2023 Annual Stability Conference Structural Stability Research Council, SSRC 2023, North Carolina, United States Of America, 11 - 14 April 2023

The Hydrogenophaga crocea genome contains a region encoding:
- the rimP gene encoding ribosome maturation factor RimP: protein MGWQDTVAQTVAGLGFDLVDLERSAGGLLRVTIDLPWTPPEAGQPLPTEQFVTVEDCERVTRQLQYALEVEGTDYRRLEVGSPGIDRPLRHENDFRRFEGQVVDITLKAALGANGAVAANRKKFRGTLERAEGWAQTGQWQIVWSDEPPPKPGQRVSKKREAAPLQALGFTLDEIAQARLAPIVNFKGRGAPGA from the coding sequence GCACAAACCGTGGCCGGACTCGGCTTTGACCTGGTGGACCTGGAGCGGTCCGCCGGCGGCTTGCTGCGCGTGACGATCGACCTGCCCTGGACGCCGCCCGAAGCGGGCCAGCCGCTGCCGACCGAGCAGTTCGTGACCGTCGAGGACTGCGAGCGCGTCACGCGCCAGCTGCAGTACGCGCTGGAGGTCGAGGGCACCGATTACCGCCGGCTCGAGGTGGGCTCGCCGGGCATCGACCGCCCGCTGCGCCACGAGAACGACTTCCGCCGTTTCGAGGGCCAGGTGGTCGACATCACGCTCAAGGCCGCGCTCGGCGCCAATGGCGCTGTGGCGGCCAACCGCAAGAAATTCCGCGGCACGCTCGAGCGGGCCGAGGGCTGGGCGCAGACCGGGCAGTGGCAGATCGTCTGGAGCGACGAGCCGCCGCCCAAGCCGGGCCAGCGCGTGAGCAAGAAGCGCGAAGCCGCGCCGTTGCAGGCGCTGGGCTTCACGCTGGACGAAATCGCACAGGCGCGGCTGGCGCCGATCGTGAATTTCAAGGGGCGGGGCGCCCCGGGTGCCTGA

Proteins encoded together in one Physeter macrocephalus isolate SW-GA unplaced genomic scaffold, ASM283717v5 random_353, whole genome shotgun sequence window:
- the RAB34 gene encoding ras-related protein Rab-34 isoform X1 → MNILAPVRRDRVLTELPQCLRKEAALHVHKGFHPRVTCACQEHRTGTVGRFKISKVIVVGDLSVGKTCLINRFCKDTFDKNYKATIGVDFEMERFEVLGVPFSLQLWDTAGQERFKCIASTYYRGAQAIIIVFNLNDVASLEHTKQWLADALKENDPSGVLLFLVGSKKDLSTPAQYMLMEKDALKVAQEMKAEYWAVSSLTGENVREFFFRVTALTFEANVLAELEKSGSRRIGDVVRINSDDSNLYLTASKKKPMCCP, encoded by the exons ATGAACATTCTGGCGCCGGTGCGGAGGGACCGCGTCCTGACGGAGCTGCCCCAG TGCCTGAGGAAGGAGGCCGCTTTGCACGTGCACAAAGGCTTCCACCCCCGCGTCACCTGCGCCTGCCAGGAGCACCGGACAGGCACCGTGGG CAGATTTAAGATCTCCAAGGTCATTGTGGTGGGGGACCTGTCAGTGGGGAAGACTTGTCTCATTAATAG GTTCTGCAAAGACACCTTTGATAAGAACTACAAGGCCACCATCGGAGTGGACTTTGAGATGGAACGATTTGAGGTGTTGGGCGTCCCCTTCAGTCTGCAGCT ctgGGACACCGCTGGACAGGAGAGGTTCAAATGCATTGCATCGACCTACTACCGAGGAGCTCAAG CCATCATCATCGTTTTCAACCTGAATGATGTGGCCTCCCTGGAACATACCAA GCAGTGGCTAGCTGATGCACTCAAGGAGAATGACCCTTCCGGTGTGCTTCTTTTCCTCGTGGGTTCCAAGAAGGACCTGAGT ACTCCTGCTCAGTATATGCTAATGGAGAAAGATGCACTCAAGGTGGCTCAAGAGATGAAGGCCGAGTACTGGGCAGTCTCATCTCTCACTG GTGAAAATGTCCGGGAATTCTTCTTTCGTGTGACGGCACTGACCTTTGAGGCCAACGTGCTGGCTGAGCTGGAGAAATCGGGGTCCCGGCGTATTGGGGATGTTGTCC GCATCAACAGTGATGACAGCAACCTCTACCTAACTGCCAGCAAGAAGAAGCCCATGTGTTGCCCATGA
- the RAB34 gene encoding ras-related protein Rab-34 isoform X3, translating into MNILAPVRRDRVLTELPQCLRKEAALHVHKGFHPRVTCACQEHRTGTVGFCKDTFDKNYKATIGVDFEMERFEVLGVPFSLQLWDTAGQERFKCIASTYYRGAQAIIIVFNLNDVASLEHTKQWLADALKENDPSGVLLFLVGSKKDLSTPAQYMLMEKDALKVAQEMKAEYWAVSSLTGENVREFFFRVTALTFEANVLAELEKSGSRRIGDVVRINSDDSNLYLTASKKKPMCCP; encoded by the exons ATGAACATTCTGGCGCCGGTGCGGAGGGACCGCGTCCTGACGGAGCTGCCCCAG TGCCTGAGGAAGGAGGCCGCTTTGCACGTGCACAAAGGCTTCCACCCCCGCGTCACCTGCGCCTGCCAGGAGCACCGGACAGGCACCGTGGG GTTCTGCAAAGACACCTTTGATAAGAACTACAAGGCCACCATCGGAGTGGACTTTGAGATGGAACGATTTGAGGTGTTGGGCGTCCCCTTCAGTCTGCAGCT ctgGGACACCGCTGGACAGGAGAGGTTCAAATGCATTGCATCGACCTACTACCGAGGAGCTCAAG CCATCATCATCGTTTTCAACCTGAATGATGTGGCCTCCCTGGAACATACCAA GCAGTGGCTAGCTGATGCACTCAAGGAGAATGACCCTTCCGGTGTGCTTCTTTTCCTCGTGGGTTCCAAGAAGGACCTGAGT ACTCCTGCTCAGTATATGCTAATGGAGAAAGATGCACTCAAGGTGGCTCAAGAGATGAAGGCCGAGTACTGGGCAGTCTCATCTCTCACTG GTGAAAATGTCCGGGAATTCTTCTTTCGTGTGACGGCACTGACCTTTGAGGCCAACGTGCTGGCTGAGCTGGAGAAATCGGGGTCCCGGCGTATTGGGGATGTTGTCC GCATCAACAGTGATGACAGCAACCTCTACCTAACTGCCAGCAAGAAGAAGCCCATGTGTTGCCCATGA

Cold-formed steel (CFS) members are becoming more popular in building construction owing to their unique features that provide lightweight, cost-efficiency, and fast assembly, ideal for modular construction. As the primary structural members, columns must develop sufficient axial strength and stiffness for adequate functioning. In a typical CFS framing system (used for low-rise structures), built-up columns comprising of two web-fastened channel sections oriented in the back-to-back arrangement (I-type), are used as main compression members. This approach for constructing built-up columns is quite convenient, especially in terms of fabrication simplicity, making it widely adoptable. However, the inefficient sectional configuration in I-type built-up columns restricts the load-carrying capacity that the channels (column chords) can develop if a suitable transverse gap is provided between the same. Previous studies on gapped CFS built-up columns demonstrated that they outperform the traditional I-type built-up columns in terms of axial capacity and stability considerations. Most of the past research on transversely gapped built-up columns has mostly focused on battened columns, and limited research on CFS laced columns has been reported. The limited findings indicated that plain angle sections should not be preferably used as chord members as they are more vulnerable to early local buckling during the initial stages of loading, which results in an early failure at a lower load. Also, the adoption of plain channel sections over plain angle sections as chords in CFS laced and battened built-up columns have displayed a superior performance. However, only single and N-type lacing configurations have been reported. This justifies the need to study further CFS double-laced columns composed of plain channel sections, which has been addressed in the current study. Two plain channels were arranged in a toe-to-toe configuration to form a closed built-up section, with lacing plates adopted as lateral connectors. The transverse spacing between the chords and the lacing slenderness were varied. The effect of these variations on the axial strength and stability characteristics of CFS double-laced columns was assessed, with particular consideration to the lacing and unsupported chord stability characteristics. Lastly, the North American Specification and Eurocode for CFS structures were used to determine the design strengths for comparison. The predictions made by both these standards showed inconsistencies in their accuracy.